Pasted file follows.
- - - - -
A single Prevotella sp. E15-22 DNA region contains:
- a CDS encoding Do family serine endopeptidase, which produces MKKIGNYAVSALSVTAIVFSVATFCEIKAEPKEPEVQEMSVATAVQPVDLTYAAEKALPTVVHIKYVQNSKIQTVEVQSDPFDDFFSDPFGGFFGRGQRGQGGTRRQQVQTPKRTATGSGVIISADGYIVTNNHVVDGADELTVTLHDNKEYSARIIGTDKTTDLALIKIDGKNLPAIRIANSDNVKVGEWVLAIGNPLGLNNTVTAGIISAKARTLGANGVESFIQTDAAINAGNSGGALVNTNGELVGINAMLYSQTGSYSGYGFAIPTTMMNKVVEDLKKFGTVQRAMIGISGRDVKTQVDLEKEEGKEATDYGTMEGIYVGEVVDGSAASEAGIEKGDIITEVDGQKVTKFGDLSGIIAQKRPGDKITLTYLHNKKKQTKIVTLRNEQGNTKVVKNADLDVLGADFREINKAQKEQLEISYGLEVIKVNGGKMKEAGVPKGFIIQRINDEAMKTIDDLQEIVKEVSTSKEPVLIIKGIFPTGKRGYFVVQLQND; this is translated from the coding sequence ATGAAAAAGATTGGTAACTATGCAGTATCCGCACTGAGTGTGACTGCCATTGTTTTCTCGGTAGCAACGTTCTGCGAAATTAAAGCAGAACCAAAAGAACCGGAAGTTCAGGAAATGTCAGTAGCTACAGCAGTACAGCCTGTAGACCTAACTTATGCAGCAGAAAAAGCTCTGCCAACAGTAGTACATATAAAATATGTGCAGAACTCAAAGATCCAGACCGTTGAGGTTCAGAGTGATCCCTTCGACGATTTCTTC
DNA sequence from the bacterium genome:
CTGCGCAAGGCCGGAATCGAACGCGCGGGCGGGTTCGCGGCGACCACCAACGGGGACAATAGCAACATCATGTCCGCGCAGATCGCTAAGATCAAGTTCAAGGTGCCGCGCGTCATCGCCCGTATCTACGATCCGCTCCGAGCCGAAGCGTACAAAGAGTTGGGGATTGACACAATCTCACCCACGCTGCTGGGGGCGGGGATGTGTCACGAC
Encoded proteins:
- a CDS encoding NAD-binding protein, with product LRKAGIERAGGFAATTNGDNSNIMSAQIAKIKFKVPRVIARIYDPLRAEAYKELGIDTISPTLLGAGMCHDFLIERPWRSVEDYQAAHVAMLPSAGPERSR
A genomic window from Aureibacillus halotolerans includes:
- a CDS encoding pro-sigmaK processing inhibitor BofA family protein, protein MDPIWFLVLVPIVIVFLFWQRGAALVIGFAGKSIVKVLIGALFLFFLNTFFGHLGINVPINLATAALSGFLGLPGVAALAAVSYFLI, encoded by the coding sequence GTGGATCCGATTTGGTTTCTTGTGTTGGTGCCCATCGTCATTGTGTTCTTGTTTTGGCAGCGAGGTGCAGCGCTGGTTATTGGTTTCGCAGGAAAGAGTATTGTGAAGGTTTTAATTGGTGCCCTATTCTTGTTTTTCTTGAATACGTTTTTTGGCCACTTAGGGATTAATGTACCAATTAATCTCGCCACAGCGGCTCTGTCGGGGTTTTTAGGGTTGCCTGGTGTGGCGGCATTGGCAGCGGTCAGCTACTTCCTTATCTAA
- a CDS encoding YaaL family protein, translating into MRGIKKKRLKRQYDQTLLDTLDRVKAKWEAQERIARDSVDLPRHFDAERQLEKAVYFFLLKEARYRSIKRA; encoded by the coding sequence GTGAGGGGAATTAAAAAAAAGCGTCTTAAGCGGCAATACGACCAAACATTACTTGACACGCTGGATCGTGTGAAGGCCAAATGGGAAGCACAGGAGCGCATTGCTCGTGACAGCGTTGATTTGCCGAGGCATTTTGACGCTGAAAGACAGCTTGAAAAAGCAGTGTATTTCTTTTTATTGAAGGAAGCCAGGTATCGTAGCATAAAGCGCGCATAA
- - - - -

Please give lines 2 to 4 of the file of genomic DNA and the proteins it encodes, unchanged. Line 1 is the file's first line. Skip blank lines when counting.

- a CDS encoding Do family serine endopeptidase, which produces MKKIGNYAVSALSVTAIVFSVATFCEIKAEPKEPEVQEMSVATAVQPVDLTYAAEKALPTVVHIKYVQNSKIQTVEVQSDPFDDFFSDPFGGFFGRGQRGQGGTRRQQVQTPKRTATGSGVIISADGYIVTNNHVVDGADELTVTLHDNKEYSARIIGTDKTTDLALIKIDGKNLPAIRIANSDNVKVGEWVLAIGNPLGLNNTVTAGIISAKARTLGANGVESFIQTDAAINAGNSGGALVNTNGELVGINAMLYSQTGSYSGYGFAIPTTMMNKVVEDLKKFGTVQRAMIGISGRDVKTQVDLEKEEGKEATDYGTMEGIYVGEVVDGSAASEAGIEKGDIITEVDGQKVTKFGDLSGIIAQKRPGDKITLTYLHNKKKQTKIVTLRNEQGNTKVVKNADLDVLGADFREINKAQKEQLEISYGLEVIKVNGGKMKEAGVPKGFIIQRINDEAMKTIDDLQEIVKEVSTSKEPVLIIKGIFPTGKRGYFVVQLQND; this is translated from the coding sequence ATGAAAAAGATTGGTAACTATGCAGTATCCGCACTGAGTGTGACTGCCATTGTTTTCTCGGTAGCAACGTTCTGCGAAATTAAAGCAGAACCAAAAGAACCGGAAGTTCAGGAAATGTCAGTAGCTACAGCAGTACAGCCTGTAGACCTAACTTATGCAGCAGAAAAAGCTCTGCCAACAGTAGTACATATAAAATATGTGCAGAACTCAAAGATCCAGACCGTTGAGGTTCAGAGTGATCCCTTCGACGATTTCTTC
DNA sequence from the bacterium genome:
CTGCGCAAGGCCGGAATCGAACGCGCGGGCGGGTTCGCGGCGACCACCAACGGGGACAATAGCAACATCATGTCCGCGCAGATCGCTAAGATCAAGTTCAAGGTGCCGCGCGTCATCGCCCGTATCTACGATCCGCTCCGAGCCGAAGCGTACAAAGAGTTGGGGATTGACACAATCTCACCCACGCTGCTGGGGGCGGGGATGTGTCACGAC